Tuesday, April 8, 2014

Fr. John McGuckin-The Church of Today


At the end of January the Fr. Alexander Schmemann lecture was given this year (2014) by Fr. John McGuckin. Fr. John spoke about the Mystical Theology of the Eastern Church and the following excerpt was his conclusion to the talk. He concluded on what the church is today and tomorrow.

I believe, the future of Orthodox theology is neither Sophianism or Neo-Patristic synthesis; neither Neo-Palamism nor ressourciement, not Nouvelle theologieor even ancienne theologie for that matter; not progressivism or conservatism. The future of Orthodox theology is fidelity to the Gospel lived out in the interim as we approach the eschaton. We have always known this; and accordingly have always known that we were supposed to resist the isms and secessions, scholasticisms, denominations, and all other sorts of factions that mark off a sectarian mentality from the ecclesial spirit. Now there have been endless temptations of the Christian church in recent generations to dissect itself in ever-diminishing circles. The ecumenical movement that once shone so radiantly in the early post-war years when these Orthodox thinkers of Lossky’s time were in their prime, excited and energized, is now a squeaking ghost of itself because of that spirit of divisionism that is rife. Conservative Christians can hardly speak to progressives. But when we Orthodox are being specifically conscious about our mode of discourse today, I think we should remember that the church has always used philosophical method very eclectically to exegete the Gospel; applying a purely utilitarian principle. It can never wed itself to any method or school or system except that which Gregory the Theologian calls ‘a fisherman’s dialectic.’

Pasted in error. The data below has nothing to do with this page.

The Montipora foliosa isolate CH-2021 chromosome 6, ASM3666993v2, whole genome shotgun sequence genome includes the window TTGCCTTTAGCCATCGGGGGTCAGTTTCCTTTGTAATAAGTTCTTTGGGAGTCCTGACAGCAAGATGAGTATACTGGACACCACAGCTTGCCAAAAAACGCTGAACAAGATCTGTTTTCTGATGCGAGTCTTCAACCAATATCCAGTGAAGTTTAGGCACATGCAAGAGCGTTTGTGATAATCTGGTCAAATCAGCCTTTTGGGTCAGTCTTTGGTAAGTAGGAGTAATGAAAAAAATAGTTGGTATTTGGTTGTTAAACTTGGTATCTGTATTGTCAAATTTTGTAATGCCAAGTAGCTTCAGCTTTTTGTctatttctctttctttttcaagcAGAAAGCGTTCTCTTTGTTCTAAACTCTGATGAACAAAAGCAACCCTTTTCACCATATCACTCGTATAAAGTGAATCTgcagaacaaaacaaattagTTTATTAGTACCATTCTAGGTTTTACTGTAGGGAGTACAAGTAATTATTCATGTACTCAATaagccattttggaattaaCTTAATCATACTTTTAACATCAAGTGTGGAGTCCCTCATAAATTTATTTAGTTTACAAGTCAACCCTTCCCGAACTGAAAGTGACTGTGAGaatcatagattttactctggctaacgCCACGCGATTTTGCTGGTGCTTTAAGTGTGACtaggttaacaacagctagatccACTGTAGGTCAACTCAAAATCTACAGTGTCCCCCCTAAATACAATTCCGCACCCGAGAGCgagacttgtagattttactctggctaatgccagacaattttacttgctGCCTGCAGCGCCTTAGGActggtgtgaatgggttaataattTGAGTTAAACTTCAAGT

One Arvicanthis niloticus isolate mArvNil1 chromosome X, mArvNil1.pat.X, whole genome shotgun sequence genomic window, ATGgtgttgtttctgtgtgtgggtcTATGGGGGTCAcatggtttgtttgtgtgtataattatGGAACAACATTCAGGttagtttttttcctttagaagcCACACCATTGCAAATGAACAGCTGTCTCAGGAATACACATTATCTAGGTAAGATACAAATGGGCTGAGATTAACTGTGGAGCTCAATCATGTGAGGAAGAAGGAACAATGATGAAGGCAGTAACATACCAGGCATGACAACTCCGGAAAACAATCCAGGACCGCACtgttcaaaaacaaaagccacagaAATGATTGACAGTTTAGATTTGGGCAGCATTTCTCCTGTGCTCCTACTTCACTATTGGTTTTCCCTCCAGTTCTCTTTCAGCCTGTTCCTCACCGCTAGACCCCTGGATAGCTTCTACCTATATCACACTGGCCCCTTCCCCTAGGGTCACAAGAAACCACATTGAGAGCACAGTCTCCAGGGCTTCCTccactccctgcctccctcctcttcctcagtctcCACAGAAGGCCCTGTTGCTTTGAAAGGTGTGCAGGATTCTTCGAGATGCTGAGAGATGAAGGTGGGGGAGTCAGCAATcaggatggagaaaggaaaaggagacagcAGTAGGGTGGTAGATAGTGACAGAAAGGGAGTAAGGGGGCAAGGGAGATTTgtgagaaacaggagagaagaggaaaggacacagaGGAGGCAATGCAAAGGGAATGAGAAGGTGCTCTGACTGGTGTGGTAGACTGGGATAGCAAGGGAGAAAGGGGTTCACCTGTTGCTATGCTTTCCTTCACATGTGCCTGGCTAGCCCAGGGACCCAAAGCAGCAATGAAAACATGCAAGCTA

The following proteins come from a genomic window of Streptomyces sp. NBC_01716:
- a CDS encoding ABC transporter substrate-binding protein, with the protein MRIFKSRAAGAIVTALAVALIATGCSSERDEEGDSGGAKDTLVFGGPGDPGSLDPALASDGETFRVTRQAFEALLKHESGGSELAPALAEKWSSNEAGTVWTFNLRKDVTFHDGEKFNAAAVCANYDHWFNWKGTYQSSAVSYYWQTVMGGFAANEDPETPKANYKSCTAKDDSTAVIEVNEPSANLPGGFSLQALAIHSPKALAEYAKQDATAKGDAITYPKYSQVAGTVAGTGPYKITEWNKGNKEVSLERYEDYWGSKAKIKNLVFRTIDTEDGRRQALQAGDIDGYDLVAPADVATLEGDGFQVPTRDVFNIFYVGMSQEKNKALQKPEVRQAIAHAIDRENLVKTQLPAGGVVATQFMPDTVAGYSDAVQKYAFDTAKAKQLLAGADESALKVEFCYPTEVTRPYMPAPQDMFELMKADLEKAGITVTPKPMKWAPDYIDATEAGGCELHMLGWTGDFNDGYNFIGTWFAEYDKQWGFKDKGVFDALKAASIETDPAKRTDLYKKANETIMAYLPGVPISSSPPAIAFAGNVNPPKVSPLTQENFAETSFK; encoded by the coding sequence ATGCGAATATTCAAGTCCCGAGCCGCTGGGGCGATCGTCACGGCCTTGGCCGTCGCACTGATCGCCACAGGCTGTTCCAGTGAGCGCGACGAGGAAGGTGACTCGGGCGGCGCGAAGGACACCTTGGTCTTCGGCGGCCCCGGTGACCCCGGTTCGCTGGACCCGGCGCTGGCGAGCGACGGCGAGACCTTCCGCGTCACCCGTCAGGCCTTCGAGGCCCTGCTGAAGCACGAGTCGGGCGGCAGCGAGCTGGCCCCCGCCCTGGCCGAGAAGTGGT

Orthodox have sometimes begun to imagine themselves as a denomination alongside other multiple churches in a pluralist world, and to speak of themselves in that way. But Orthodoxy’s role is not to be a subaltern in a post-colonial ambit: to appear quaint when we speak to some putative West, as some putative East. On the contrary, we have to hold an important line: the church is not a sect. It contains within its living body, conservatives and progressives, liberal reformists and die-hard traditionalists, not to mention saints and sinners. Within Orthodoxy those who want to ‘synthesize’ for the future, and those who want to keep everything intact as it was in the past, both have to learn the hard reality that it is only God’s eschaton that makes the correct judgement on what is right and what is wrong with the Church. The spotless Bride who contains all that is necessary for salvation in her trousseau, is ever the same (just seen in a different light) as that annoying baggage that is the Church on earth, which is comprised of an awful lot of flawed and compromised individuals trying to do their best to make their pilgrimage to the Kingdom. The Orthodox always attempt to be ever faithful to the evangelical tradition they have received and which they seek tp preserve in the canons and the writings of the dogmatic and spiritual fathers, but above all they are called to live it out, live out that is the resurrectional presence of Christ, through his Spirit, in the largely unseen holiness of the ecclesial community.

Fr. John McGuckin      

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